Bank of Canada Vows to Hike Rates Before Reducing Bond Holdings

(Bloomberg) — The Bank of Canada released guidance for the first time on how it plans to eventually reduce monetary stimulus, saying it will first raise interest rates before curbing its holdings of government bonds.

In a speech Thursday a day after stand-pat policy decision, Governor Tiff Macklem provided details on what he called the central bank’s “monetary policy for the recovery.” Macklem reiterated the bank intends to bring its bond purchases to a roughly neutral pace where holdings and stimulus levels remain stable, and keep it there for a “period of time” before it begins withdrawing extraordinary support from the economy.

And when policy makers start paring back that stimulus, the first move will be to increase the central bank’s policy interest rate rather than reducing bond holdings, Macklem said.

“When we need to reduce the amount of monetary stimulus, you can expect us to begin by raising our policy interest rate,” Macklem said in remarks prepared for a virtual speech to the Quebec chamber of commerce.  “What this all means is it is reasonable to expect that when we reach the reinvestment phase, we will remain there for a period of time, at least until we raise the policy interest rate.”’

The bank began its quantitative easing program at the start of the pandemic last year, buying C$5 billion ($3.9 billion) a week in Canadian government bonds. Since then, the improving economic recovery allowed the bank to taper those purchases three times to bring it to the current target of C$2 billion a week. It has acquired about C$336 billion in Canadian government bonds since the program began.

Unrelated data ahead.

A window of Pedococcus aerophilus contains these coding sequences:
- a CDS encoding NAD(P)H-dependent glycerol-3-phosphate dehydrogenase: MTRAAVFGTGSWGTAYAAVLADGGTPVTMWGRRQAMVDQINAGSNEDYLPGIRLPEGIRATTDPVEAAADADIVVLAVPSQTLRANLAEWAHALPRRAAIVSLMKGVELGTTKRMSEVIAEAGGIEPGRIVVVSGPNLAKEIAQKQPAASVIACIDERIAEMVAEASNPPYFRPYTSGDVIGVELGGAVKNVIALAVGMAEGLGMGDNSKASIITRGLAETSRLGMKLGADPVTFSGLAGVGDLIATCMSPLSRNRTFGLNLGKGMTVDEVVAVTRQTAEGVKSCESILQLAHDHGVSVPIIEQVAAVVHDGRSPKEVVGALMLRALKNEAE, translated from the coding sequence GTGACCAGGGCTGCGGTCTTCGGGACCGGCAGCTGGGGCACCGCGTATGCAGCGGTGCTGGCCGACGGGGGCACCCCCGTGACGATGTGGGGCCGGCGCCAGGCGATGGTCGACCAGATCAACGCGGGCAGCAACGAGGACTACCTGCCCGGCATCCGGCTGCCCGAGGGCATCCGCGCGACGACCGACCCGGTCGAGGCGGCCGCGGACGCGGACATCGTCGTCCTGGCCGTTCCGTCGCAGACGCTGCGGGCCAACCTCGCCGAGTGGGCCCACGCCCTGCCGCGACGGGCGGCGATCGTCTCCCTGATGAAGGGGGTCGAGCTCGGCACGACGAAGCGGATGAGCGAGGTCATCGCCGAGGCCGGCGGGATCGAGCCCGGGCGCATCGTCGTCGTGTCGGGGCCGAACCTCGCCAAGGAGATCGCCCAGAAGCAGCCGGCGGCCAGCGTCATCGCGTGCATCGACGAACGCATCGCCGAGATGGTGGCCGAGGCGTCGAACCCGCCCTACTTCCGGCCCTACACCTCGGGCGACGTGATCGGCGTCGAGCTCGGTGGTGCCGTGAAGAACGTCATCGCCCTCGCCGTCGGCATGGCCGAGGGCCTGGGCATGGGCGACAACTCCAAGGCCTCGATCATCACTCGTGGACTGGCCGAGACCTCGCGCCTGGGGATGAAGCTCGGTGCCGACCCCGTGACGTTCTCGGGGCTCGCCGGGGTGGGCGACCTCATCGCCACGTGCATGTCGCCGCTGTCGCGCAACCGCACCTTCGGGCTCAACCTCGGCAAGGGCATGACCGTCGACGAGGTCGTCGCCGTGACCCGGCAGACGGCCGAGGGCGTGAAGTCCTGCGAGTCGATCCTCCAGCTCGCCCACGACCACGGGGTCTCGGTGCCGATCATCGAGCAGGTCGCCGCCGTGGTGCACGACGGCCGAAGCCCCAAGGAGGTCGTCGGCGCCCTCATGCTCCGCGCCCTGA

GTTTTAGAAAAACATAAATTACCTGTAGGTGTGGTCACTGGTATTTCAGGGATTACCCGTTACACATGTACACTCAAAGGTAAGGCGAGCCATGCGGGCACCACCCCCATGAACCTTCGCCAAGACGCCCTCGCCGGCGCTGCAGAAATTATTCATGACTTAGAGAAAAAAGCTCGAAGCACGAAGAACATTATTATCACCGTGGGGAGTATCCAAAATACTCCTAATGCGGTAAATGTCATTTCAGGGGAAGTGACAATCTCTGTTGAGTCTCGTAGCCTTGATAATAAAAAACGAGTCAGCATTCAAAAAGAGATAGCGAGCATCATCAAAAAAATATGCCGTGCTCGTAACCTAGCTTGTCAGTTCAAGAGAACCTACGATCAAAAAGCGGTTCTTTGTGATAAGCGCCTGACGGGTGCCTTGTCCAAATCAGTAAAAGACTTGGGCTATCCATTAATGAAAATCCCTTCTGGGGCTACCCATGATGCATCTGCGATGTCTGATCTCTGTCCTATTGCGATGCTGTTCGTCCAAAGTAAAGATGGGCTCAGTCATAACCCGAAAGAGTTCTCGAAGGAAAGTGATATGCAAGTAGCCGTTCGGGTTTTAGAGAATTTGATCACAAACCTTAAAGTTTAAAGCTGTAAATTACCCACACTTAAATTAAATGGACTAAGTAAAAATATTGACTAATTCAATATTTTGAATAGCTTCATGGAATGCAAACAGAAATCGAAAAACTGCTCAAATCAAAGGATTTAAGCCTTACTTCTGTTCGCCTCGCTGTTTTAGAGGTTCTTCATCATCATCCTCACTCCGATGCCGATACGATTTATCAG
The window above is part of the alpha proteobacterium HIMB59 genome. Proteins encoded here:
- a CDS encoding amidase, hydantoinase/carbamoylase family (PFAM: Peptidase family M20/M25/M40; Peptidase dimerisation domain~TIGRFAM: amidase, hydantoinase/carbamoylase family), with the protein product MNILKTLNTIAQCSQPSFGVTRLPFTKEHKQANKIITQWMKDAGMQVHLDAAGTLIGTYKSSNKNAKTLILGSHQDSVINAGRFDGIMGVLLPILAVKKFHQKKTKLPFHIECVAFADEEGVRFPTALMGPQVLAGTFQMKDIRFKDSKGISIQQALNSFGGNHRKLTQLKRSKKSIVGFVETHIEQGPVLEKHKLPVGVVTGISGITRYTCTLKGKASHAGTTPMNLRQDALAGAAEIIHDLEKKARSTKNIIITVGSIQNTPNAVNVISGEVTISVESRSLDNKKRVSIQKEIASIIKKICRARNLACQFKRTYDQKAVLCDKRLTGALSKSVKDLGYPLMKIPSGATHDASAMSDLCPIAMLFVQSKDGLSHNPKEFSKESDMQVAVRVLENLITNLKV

In his speech, Macklem said the central bank believes that it will need to continue buying about C$1 billion a week in government bonds in order to keep its holdings at stable levels during the reinvestment phase, or about C$4 to C$5 billion a month. The reduction in purchases will take place in both the primary market and secondary markets, he said.

“Eventually, the reinvestment phase will end, and we will stop purchasing bonds to replace the ones that are maturing, so our holdings of Government of Canada bonds will decline,” Macklem said. “It is reasonable to expect that when we do eventually need to reduce monetary stimulus, our first move will be to raise the target for the overnight rate — our policy interest rate.”

In its rate statement Wednesday, the bank maintained its guidance to keep its benchmark rate at 0.25% until the economy is fully recovered and inflation has sustainably returned to 2%, something it doesn’t see happening until the second half of next year. 

On Thursday, Macklem highlighted that the recovery is progressing as vaccination rates allow businesses to reopen. However, he reiterated there remain a number of roadblocks, with supply chain issues weighing on exports and manufacturing, and the path of the virus and its variants still uncertain.

“This is real progress, even if the recovery remains choppy and we are still living with the virus and uncertainty about its course,” Macklem said.

More stories like this are available on

©2021 Bloomberg L.P.

Close Bitnami banner